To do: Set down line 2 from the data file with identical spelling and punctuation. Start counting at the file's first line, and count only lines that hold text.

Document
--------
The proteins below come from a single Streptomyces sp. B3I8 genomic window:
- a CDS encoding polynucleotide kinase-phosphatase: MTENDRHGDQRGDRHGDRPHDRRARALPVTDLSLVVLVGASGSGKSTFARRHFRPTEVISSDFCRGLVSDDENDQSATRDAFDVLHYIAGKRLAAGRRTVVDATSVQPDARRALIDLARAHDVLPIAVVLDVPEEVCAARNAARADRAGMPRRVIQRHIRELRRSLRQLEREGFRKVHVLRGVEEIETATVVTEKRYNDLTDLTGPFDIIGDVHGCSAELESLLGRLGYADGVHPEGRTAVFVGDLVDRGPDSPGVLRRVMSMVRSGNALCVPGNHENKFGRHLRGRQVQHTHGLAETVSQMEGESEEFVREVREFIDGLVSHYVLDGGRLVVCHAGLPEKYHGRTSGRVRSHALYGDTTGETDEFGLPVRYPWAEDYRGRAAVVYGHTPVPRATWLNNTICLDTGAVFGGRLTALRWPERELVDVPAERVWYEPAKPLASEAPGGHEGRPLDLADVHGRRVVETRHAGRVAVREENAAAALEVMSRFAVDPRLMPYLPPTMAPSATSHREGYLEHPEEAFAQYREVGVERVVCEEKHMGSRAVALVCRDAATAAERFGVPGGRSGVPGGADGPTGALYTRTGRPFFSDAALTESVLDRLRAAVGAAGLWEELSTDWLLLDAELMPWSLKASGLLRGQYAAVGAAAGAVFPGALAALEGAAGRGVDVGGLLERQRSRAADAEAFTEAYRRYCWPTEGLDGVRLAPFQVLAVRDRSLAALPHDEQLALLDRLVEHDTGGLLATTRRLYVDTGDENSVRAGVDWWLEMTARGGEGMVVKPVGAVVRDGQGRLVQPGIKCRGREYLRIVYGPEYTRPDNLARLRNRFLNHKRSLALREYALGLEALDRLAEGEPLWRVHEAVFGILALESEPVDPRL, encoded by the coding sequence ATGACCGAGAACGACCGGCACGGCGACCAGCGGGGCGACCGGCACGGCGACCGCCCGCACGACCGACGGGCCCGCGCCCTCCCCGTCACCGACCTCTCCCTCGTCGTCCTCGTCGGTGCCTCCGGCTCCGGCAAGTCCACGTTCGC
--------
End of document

- a CDS encoding polynucleotide kinase-phosphatase: MTENDRHGDQRGDRHGDRPHDRRARALPVTDLSLVVLVGASGSGKSTFARRHFRPTEVISSDFCRGLVSDDENDQSATRDAFDVLHYIAGKRLAAGRRTVVDATSVQPDARRALIDLARAHDVLPIAVVLDVPEEVCAARNAARADRAGMPRRVIQRHIRELRRSLRQLEREGFRKVHVLRGVEEIETATVVTEKRYNDLTDLTGPFDIIGDVHGCSAELESLLGRLGYADGVHPEGRTAVFVGDLVDRGPDSPGVLRRVMSMVRSGNALCVPGNHENKFGRHLRGRQVQHTHGLAETVSQMEGESEEFVREVREFIDGLVSHYVLDGGRLVVCHAGLPEKYHGRTSGRVRSHALYGDTTGETDEFGLPVRYPWAEDYRGRAAVVYGHTPVPRATWLNNTICLDTGAVFGGRLTALRWPERELVDVPAERVWYEPAKPLASEAPGGHEGRPLDLADVHGRRVVETRHAGRVAVREENAAAALEVMSRFAVDPRLMPYLPPTMAPSATSHREGYLEHPEEAFAQYREVGVERVVCEEKHMGSRAVALVCRDAATAAERFGVPGGRSGVPGGADGPTGALYTRTGRPFFSDAALTESVLDRLRAAVGAAGLWEELSTDWLLLDAELMPWSLKASGLLRGQYAAVGAAAGAVFPGALAALEGAAGRGVDVGGLLERQRSRAADAEAFTEAYRRYCWPTEGLDGVRLAPFQVLAVRDRSLAALPHDEQLALLDRLVEHDTGGLLATTRRLYVDTGDENSVRAGVDWWLEMTARGGEGMVVKPVGAVVRDGQGRLVQPGIKCRGREYLRIVYGPEYTRPDNLARLRNRFLNHKRSLALREYALGLEALDRLAEGEPLWRVHEAVFGILALESEPVDPRL, encoded by the coding sequence ATGACCGAGAACGACCGGCACGGCGACCAGCGGGGCGACCGGCACGGCGACCGCCCGCACGACCGACGGGCCCGCGCCCTCCCCGTCACCGACCTCTCCCTCGTCGTCCTCGTCGGTGCCTCCGGCTCCGGCAAGTCCACGTTCGC